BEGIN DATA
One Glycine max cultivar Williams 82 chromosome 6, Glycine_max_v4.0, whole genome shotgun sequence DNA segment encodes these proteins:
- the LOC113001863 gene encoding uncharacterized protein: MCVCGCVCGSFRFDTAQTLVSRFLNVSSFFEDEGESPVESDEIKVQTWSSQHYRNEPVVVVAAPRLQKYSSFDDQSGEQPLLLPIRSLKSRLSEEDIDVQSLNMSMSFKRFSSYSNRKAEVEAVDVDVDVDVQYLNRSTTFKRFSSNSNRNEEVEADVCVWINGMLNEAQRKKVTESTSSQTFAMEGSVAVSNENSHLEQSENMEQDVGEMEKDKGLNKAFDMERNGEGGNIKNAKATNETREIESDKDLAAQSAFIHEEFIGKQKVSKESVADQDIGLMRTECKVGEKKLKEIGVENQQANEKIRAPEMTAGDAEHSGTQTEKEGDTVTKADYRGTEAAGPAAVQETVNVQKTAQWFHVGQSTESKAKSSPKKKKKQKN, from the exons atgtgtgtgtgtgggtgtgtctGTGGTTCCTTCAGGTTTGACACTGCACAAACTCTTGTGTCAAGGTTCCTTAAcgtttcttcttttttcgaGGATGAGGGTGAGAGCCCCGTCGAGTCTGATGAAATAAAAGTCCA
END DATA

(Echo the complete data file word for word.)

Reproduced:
One Glycine max cultivar Williams 82 chromosome 6, Glycine_max_v4.0, whole genome shotgun sequence DNA segment encodes these proteins:
- the LOC113001863 gene encoding uncharacterized protein: MCVCGCVCGSFRFDTAQTLVSRFLNVSSFFEDEGESPVESDEIKVQTWSSQHYRNEPVVVVAAPRLQKYSSFDDQSGEQPLLLPIRSLKSRLSEEDIDVQSLNMSMSFKRFSSYSNRKAEVEAVDVDVDVDVQYLNRSTTFKRFSSNSNRNEEVEADVCVWINGMLNEAQRKKVTESTSSQTFAMEGSVAVSNENSHLEQSENMEQDVGEMEKDKGLNKAFDMERNGEGGNIKNAKATNETREIESDKDLAAQSAFIHEEFIGKQKVSKESVADQDIGLMRTECKVGEKKLKEIGVENQQANEKIRAPEMTAGDAEHSGTQTEKEGDTVTKADYRGTEAAGPAAVQETVNVQKTAQWFHVGQSTESKAKSSPKKKKKQKN, from the exons atgtgtgtgtgtgggtgtgtctGTGGTTCCTTCAGGTTTGACACTGCACAAACTCTTGTGTCAAGGTTCCTTAAcgtttcttcttttttcgaGGATGAGGGTGAGAGCCCCGTCGAGTCTGATGAAATAAAAGTCCA